Rolla Chalupa (1904-98), the Davenport postmaster, recalled Sophie Tucker’s appearances at the Columbia Theatre, where Bix (still in school) played cornet in the pit orchestra some nights and on weekends — and Tucker always introduced Bix as “the greatest trumpet player in the world.”

The book offers the sweet memories of Thelma Griffin, Bix’s Valentine in 1921: “I’m a pianist myelf and listeners tell me I have a different style.  It’s one that Bix taught me, how to play Somebody Stole My Gal, with a beat at the end where he’d come in on cornet.  Bix was just a wonderful guy.  I can’t believe some of the things they say about him today.  He and I were jut friends, even if the Valentine I’ve kept all these year does say To my sweetheart.  He was friendly, but shy.  I never dreamed that Bix would reach the status he did.  I moved to Springfield about the time he started on his road to the top bands.  We corresponded for a while, but I didn’t save his letters.  Sometimes I wish I had, now that he’s famous.”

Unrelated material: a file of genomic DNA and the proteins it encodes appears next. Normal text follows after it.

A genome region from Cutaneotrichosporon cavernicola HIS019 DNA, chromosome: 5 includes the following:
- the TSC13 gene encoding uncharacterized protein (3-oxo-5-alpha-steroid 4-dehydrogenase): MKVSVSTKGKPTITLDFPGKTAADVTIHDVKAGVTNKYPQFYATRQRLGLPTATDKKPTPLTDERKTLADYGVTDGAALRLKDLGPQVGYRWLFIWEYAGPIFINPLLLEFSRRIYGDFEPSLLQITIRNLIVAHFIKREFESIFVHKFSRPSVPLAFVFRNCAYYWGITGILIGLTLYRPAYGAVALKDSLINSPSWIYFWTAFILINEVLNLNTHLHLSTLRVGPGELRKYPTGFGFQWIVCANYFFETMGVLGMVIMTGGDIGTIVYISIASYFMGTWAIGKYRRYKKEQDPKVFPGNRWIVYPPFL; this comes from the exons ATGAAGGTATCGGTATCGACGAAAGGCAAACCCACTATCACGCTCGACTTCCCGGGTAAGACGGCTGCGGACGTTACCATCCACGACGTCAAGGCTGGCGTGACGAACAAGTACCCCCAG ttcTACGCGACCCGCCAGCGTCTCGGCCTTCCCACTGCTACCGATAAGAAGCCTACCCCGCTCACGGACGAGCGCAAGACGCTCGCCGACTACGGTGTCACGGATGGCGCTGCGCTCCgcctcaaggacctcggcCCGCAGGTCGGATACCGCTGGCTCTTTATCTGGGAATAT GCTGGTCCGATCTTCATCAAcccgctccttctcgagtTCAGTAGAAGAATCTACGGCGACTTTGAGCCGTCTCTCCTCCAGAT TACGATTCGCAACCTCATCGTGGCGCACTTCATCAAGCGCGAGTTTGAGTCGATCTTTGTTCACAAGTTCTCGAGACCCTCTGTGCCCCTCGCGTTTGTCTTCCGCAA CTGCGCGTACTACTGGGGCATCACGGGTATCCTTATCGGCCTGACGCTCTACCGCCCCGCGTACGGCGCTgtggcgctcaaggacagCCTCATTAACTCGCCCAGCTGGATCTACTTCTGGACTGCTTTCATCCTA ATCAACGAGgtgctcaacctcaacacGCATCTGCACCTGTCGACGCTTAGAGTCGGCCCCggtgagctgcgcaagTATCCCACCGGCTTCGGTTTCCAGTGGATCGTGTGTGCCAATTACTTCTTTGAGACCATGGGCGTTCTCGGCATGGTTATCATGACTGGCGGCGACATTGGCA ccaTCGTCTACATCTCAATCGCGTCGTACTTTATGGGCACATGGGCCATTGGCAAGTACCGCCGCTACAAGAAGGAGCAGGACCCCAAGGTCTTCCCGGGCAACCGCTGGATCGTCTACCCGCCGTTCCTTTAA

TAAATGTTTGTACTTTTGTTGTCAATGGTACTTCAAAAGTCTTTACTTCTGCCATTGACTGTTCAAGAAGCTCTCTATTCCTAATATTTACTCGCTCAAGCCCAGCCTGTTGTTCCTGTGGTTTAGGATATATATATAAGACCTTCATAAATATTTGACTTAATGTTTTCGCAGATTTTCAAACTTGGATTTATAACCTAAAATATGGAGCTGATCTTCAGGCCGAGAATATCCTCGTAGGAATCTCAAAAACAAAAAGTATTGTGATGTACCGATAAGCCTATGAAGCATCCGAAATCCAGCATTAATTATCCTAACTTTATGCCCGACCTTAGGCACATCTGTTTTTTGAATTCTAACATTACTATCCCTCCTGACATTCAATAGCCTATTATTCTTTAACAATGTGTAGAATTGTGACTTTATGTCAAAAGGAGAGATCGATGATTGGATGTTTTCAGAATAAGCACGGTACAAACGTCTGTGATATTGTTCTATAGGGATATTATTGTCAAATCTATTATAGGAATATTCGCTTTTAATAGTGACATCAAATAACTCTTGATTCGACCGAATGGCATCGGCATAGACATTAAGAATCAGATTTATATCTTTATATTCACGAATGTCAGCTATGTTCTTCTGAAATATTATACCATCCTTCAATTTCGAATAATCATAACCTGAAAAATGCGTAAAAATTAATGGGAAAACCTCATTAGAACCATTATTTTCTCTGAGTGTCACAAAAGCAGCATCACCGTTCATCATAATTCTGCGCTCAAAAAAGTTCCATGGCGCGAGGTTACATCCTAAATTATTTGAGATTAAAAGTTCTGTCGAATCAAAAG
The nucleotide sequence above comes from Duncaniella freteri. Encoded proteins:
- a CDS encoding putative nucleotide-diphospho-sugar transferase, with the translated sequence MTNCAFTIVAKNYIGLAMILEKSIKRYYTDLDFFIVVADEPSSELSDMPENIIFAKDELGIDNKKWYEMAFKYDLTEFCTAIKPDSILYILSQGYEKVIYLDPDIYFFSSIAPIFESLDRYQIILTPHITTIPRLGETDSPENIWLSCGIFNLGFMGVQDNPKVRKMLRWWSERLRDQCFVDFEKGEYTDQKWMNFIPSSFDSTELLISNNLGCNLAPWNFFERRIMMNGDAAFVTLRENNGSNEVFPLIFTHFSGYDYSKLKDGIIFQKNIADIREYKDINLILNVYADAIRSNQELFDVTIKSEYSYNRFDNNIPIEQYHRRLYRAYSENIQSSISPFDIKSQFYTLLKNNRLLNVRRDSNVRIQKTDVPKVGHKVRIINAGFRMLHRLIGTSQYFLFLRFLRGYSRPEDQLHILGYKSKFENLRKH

And there’s more — the reminiscences quite affectionate, even Chet Salter, who remembered perhaps seventy years after the fact that Bix still owes him eight dollars for a pair of football shoes. 

Of course, since some of the incidents of Bix’s life are less fortunate — his alcoholism for one — Johnson does not ignore them, and I learned more about the “cure” at the Keeley Institute than I had expected.  But the overall tone of the book is anything but tragic or critical: it is a generous, sometimes sprawling valentine to Bix from the people who loved him — as a person as well as a musician.